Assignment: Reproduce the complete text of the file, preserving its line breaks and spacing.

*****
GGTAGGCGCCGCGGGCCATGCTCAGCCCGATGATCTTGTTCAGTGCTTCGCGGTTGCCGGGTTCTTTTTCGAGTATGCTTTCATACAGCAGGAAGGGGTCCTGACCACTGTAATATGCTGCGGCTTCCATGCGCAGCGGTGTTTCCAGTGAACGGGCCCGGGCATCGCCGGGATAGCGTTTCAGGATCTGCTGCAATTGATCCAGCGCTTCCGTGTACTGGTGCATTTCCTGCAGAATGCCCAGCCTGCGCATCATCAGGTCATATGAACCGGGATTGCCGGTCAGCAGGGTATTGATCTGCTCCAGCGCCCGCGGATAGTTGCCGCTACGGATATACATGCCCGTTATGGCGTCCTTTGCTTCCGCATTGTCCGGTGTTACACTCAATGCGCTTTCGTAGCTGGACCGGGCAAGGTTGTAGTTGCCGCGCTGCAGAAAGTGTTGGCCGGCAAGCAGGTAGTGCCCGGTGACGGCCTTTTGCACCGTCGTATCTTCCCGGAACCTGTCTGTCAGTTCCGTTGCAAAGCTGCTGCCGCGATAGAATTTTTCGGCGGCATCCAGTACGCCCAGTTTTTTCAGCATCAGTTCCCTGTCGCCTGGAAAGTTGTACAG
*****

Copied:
GGTAGGCGCCGCGGGCCATGCTCAGCCCGATGATCTTGTTCAGTGCTTCGCGGTTGCCGGGTTCTTTTTCGAGTATGCTTTCATACAGCAGGAAGGGGTCCTGACCACTGTAATATGCTGCGGCTTCCATGCGCAGCGGTGTTTCCAGTGAACGGGCCCGGGCATCGCCGGGATAGCGTTTCAGGATCTGCTGCAATTGATCCAGCGCTTCCGTGTACTGGTGCATTTCCTGCAGAATGCCCAGCCTGCGCATCATCAGGTCATATGAACCGGGATTGCCGGTCAGCAGGGTATTGATCTGCTCCAGCGCCCGCGGATAGTTGCCGCTACGGATATACATGCCCGTTATGGCGTCCTTTGCTTCCGCATTGTCCGGTGTTACACTCAATGCGCTTTCGTAGCTGGACCGGGCAAGGTTGTAGTTGCCGCGCTGCAGAAAGTGTTGGCCGGCAAGCAGGTAGTGCCCGGTGACGGCCTTTTGCACCGTCGTATCTTCCCGGAACCTGTCTGTCAGTTCCGTTGCAAAGCTGCTGCCGCGATAGAATTTTTCGGCGGCATCCAGTACGCCCAGTTTTTTCAGCATCAGTTCCCTGTCGCCTGGAAAGTTGTACAG